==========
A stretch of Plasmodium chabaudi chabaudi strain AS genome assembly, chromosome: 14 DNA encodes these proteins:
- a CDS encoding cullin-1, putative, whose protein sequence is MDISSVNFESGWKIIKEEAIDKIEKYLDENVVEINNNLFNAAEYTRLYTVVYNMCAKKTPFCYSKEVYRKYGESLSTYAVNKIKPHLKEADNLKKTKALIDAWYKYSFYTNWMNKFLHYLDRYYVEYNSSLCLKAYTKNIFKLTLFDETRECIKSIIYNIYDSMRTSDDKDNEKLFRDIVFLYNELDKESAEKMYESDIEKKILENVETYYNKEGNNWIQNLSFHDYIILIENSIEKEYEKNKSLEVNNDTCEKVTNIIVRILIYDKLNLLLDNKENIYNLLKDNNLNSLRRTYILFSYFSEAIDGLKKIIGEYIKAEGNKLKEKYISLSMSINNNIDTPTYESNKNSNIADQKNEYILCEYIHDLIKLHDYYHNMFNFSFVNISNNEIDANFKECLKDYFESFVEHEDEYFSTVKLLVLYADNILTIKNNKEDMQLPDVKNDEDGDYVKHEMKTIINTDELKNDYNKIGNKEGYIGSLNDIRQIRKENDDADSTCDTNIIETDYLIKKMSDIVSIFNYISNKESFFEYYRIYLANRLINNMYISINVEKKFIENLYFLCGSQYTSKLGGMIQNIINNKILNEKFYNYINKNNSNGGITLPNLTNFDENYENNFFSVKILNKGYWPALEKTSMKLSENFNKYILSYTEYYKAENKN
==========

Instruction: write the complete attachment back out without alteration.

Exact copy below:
A stretch of Plasmodium chabaudi chabaudi strain AS genome assembly, chromosome: 14 DNA encodes these proteins:
- a CDS encoding cullin-1, putative, whose protein sequence is MDISSVNFESGWKIIKEEAIDKIEKYLDENVVEINNNLFNAAEYTRLYTVVYNMCAKKTPFCYSKEVYRKYGESLSTYAVNKIKPHLKEADNLKKTKALIDAWYKYSFYTNWMNKFLHYLDRYYVEYNSSLCLKAYTKNIFKLTLFDETRECIKSIIYNIYDSMRTSDDKDNEKLFRDIVFLYNELDKESAEKMYESDIEKKILENVETYYNKEGNNWIQNLSFHDYIILIENSIEKEYEKNKSLEVNNDTCEKVTNIIVRILIYDKLNLLLDNKENIYNLLKDNNLNSLRRTYILFSYFSEAIDGLKKIIGEYIKAEGNKLKEKYISLSMSINNNIDTPTYESNKNSNIADQKNEYILCEYIHDLIKLHDYYHNMFNFSFVNISNNEIDANFKECLKDYFESFVEHEDEYFSTVKLLVLYADNILTIKNNKEDMQLPDVKNDEDGDYVKHEMKTIINTDELKNDYNKIGNKEGYIGSLNDIRQIRKENDDADSTCDTNIIETDYLIKKMSDIVSIFNYISNKESFFEYYRIYLANRLINNMYISINVEKKFIENLYFLCGSQYTSKLGGMIQNIINNKILNEKFYNYINKNNSNGGITLPNLTNFDENYENNFFSVKILNKGYWPALEKTSMKLSENFNKYILSYTEYYKAENKN